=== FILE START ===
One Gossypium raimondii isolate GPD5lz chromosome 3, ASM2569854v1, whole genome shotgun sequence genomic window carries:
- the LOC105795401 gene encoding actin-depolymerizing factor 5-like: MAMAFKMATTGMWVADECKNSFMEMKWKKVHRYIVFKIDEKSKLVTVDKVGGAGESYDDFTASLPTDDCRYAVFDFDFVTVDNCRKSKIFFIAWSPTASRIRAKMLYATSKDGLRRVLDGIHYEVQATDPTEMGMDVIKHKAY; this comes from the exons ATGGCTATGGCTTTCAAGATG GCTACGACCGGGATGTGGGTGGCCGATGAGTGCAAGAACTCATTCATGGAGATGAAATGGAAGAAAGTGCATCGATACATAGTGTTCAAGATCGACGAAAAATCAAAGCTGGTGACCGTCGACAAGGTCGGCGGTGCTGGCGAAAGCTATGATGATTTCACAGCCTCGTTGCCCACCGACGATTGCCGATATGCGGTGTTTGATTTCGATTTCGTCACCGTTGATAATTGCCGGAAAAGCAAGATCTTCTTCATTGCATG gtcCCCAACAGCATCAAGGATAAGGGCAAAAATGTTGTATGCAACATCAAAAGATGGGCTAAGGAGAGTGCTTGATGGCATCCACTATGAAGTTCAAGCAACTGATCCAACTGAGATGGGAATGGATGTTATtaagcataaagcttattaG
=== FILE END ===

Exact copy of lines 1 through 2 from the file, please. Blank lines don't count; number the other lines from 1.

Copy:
One Gossypium raimondii isolate GPD5lz chromosome 3, ASM2569854v1, whole genome shotgun sequence genomic window carries:
- the LOC105795401 gene encoding actin-depolymerizing factor 5-like: MAMAFKMATTGMWVADECKNSFMEMKWKKVHRYIVFKIDEKSKLVTVDKVGGAGESYDDFTASLPTDDCRYAVFDFDFVTVDNCRKSKIFFIAWSPTASRIRAKMLYATSKDGLRRVLDGIHYEVQATDPTEMGMDVIKHKAY; this comes from the exons ATGGCTATGGCTTTCAAGATG GCTACGACCGGGATGTGGGTGGCCGATGAGTGCAAGAACTCATTCATGGAGATGAAATGGAAGAAAGTGCATCGATACATAGTGTTCAAGATCGACGAAAAATCAAAGCTGGTGACCGTCGACAAGGTCGGCGGTGCTGGCGAAAGCTATGATGATTTCACAGCCTCGTTGCCCACCGACGATTGCCGATATGCGGTGTTTGATTTCGATTTCGTCACCGTTGATAATTGCCGGAAAAGCAAGATCTTCTTCATTGCATG gtcCCCAACAGCATCAAGGATAAGGGCAAAAATGTTGTATGCAACATCAAAAGATGGGCTAAGGAGAGTGCTTGATGGCATCCACTATGAAGTTCAAGCAACTGATCCAACTGAGATGGGAATGGATGTTATtaagcataaagcttattaG